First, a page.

Correspondence Francesco Rovero, Sezione di Zoologia dei Vertebrati, Museo Tridentino di Scienze Naturali, Via Calepina 14, Trento 38100, Italy. Tel: +39 3495970234 Email: email@example.com
A new species of sengi, or elephant-shrew, is described. It was discovered in the northern Udzungwa Mountains of Tanzania in 2005. Sengis (Order Macroscelidea, super-cohort Afrotheria) include four genera and 15 species of mammals that are endemic to Africa. This discovery is a significant contribution to the systematics of this small order. Based on 49 camera trap images, 40 sightings and five voucher specimens, the new sengi is diurnal and distinguished from the other three species of Rhynchocyon by a grizzled grey face, pale yellow to cream chest and chin, orange-rufous sides, maroon back and jet-black lower rump and thighs. The body weight of the new species is about 700 g, which is 25–50% greater than any other giant sengi. The new Rhynchocyon is only known from two populations that cover about 300 km2 of montane forest. It has an estimated density of 50–80 individuals km−2. This discovery has important implications for the conservation of the high biodiversity that is found in the forests of the Eastern Arc Mountains.
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Sengis, or elephant-shrews, include 15 species of c. 30–500 g mammals that form a well-defined order, the Macroscelidea (Corbet & Hanks, 1968; Simons, Holroyd & Bown, 1991; Schlitter, 2005). They are restricted to Africa and belong to the recently recognized super-cohort Afrotheria, which includes elephants, sea cows, hyraxes, the aardvark, golden moles, tenrecs and sengis (Springer et al., 1997; Stanhope et al., 1998; Douady et al., 2003). According to the definitive taxonomic revision by Corbet & Hanks (1968), the single extant family Macroscelididae is divided into two subfamilies: the Rhynchocyoninae, with the single genus Rhynchocyon, and the Macroscelidinae, with three genera. Rhynchocyon includes three species that were described between 1847 and 1881 (Corbet & Hanks, 1968). They are known as ‘giant sengis’ because they are the largest members of the Macroscelidea.
The taxonomy of extant Rhynchocyon is based nearly exclusively on distinct colour patterns of the pelage and the allopatric distributions of the different forms, with virtually no use of cranial features (Corbet & Hanks, 1968; Kingdon, 1974). The historical absence of skull metrics in the taxonomy of this genus is related to the similarity of the crania among the different forms, which is not surprising because giant sengis are considered ‘living fossils,’ showing little skeletal divergence from Miocene ancestors (Novacek, 1984; Butler, 1987; Holroyd & Mussell, 2005). Although Corbet & Hanks (1968) distinguished three species, Kingdon (1974) considered the genus monospecific due to colour patterns that he interpreted as hybridization between two of the three species.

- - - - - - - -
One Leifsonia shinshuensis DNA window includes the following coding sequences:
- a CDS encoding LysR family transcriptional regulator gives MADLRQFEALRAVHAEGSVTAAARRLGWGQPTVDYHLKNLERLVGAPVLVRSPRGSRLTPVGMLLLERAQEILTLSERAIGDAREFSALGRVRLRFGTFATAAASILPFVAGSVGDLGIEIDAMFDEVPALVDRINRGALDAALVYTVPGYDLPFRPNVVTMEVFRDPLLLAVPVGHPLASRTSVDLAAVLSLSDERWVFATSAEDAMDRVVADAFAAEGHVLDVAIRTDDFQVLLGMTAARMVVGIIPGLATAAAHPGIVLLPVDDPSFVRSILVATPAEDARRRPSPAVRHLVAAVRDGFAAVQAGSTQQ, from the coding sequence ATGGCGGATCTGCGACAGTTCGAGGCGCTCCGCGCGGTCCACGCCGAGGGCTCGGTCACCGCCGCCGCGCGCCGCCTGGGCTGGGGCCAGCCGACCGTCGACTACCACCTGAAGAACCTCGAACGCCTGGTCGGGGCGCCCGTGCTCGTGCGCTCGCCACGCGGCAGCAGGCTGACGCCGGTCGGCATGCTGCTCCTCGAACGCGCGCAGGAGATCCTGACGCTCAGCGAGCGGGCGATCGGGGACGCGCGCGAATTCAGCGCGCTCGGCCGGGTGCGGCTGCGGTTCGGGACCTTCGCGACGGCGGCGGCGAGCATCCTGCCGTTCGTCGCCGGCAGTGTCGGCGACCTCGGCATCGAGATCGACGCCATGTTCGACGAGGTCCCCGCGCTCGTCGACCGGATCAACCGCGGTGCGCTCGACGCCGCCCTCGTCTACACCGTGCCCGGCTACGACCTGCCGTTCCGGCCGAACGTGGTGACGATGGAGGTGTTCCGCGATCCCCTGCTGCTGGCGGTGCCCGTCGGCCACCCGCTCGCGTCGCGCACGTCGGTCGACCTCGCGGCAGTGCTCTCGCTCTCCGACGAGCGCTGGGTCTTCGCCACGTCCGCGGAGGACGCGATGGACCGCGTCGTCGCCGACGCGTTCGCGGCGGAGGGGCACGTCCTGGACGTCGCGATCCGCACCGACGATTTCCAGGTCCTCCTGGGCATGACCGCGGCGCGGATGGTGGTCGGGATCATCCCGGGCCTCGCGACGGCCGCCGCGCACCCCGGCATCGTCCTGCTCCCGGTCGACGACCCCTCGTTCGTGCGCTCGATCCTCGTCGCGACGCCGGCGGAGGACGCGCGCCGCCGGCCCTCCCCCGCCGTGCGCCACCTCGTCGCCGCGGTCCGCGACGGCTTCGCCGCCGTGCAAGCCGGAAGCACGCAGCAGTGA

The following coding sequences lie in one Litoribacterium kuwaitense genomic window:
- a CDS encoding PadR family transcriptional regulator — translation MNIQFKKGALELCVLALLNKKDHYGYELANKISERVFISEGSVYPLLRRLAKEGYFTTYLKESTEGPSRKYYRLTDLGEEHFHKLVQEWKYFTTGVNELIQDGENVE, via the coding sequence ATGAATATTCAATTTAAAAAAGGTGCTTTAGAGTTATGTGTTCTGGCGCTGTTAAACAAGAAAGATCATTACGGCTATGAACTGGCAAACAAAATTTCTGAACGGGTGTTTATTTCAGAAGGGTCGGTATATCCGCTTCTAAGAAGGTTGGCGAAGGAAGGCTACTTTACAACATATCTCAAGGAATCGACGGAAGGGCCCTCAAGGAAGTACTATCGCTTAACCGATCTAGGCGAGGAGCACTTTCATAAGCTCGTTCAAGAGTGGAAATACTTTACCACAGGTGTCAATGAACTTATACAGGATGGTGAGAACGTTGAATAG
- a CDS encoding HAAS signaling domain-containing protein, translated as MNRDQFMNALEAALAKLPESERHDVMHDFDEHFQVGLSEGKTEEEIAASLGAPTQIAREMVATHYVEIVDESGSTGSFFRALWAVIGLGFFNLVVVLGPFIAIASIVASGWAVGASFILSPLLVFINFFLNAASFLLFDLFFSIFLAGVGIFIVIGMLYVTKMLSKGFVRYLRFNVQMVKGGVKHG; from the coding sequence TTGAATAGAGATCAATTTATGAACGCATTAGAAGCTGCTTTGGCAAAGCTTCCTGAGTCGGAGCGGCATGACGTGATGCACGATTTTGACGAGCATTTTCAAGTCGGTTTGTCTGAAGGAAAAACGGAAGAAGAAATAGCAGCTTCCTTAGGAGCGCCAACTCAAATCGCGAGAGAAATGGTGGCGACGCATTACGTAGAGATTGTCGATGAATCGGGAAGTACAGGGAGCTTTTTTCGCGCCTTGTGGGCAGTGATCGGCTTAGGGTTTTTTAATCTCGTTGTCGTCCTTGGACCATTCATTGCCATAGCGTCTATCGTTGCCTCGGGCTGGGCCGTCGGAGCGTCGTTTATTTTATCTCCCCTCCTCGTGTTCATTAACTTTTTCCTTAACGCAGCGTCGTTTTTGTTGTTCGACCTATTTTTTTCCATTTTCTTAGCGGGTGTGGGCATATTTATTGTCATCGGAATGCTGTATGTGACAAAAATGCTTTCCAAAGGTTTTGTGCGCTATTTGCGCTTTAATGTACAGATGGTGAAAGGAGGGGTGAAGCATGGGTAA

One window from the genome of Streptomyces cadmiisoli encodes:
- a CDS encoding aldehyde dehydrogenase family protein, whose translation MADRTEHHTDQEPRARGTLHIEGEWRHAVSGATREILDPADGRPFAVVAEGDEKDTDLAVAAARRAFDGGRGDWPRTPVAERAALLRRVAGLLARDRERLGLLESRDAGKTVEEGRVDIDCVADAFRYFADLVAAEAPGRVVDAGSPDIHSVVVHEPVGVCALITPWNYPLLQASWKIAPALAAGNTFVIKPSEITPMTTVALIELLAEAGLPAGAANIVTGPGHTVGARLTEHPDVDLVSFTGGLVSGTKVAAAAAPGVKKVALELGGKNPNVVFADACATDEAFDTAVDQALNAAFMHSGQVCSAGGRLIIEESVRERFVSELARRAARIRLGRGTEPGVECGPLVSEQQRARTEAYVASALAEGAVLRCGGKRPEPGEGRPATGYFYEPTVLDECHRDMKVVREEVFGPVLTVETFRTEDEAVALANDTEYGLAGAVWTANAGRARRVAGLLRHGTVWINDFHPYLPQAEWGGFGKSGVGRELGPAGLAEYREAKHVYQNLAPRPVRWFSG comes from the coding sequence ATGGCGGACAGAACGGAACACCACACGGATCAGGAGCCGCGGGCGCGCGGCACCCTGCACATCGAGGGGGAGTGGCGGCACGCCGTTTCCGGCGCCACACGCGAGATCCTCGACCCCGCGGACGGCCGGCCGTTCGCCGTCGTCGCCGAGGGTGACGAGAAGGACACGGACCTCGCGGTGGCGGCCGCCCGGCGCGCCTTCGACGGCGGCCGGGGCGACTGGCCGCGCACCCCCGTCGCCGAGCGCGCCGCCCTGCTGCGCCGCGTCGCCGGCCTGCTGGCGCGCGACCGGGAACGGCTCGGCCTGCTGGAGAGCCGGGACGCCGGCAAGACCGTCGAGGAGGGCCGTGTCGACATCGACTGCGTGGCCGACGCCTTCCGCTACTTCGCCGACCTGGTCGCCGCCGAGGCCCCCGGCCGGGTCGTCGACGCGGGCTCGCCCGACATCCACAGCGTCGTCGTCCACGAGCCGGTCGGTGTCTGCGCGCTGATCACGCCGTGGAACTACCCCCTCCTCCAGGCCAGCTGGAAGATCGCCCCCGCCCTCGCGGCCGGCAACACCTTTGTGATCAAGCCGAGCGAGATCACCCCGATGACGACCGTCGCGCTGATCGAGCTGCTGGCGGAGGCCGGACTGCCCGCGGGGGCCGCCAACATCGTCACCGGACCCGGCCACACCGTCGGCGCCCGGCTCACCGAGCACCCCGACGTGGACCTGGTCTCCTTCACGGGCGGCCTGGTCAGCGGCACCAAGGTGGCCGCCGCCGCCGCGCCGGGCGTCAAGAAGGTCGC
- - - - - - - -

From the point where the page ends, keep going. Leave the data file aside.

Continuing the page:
In 2005, several camera-trap images of what appeared to be an undescribed giant sengi were obtained from the Ndundulu Forest, northern Udzungwa Mountains (Rovero & Rathbun, 2006). In 2006, we organized an expedition to collect voucher specimens. Here, we describe these as a new species of Rhynchocyon.
Materials and methods
Specimens were collected during a 2-week expedition into the Ndundulu forest (Fig. 1) in March 2006. We deployed several trapping methods that have proven successful for giant sengis, including live traps (Tomahawk Trap Company, Tomahawk, WI, USA; model 102, 13 × 13 × 40.5 cm) and white nylon gill nets that were dyed black (21D/18 twine, 7.62-cm stretch mesh, 20-mesh deep, 45.7 m long). The live traps and net mesh proved to be too small for the unexpectedly large sengis. In addition, the nets were not deep enough and were too visible when the black dye leached out with the frequent rain. However, R. R. M. captured four Rhynchocyon with traditional nylon-twine snares set on presumed sengi trails. We also collected and preserved in formalin a partially eaten carcass, assumed to be abandoned by a raptor, found next to a footpath in the forest. Captured animals were photographed, measured, weighed, euthanized if alive and prepared as standard museum study skins and skulls. The remaining postcranial material from three of the four captured specimens was preserved in formalin. The specimens are deposited at the California Academy of Science (CAS), University of Dar es Salaam (UDSM), Natural History Museum (BMNH, formerly British Museum of Natural History), Field Museum of Natural History (FMNH) and Museo Tridentino di Scienze Naturali (MTSN). The study skins were compared with a diverse collection of Rhynchocyon specimens by G. B. R., including 57 Rhynchocyon cirnei Peters 1847 (chequered sengi), 15 Rhynchocyon petersi Bocage 1880 (black and rufous sengi) and four Rhynchocyon chrysopygus Günther 1881 (golden-rumped sengi). These specimens represented all valid subspecies described by Corbet & Hanks (1968) except for Rhynchocyon cirnei cirnei Peters 1847 (Supplementary Material Appendix S1).
Data on distribution, activity patterns and abundance were derived from camera-trapping and visual sightings. Camera-traps (Vision Scouting cameras, Non Typical Inc., Park Falls, WI, USA) were set to take pictures 24 h a day with a 1-min delay between exposures. The date and time of each photograph were automatically imprinted on the film (ASA 200, colour, Kodak, Rochester, NY, USA) when exposed. Four cameras were deployed in pristine sub-montane and montane moist forest (sensuLovett, 1993) in the Vikongwa River Valley of the Ndundulu forest within a 1 km radius of 7°48.203′S, 36°30.255′E at 1360–1440 m above sea level (a.s.l.) between September 2005 and March 2006. Camera-trap days were calculated as the total number of 24-h periods each camera was operating (i.e. from deployment until the film was full or the cameras were retrieved) and camera-trap rate was calculated as the ratio of sengi images to trap-days multiplied by 100. The total camera-trap days at these sites was 168, with a mean of 24 per camera. Twenty cameras were deployed at two sites in Mwanihana forest: site 1 was centred on 7°45.11′S, 36°51.974′E (altitude 900–1700 m a.s.l.) and site 2 was centred on 7°50.448′S, 36°56.912′E (altitude 900–1100 m a.s.l.). Sampling occurred during June–July 2006, totalling 557 camera-trap days with a mean of 29 trap-days per camera.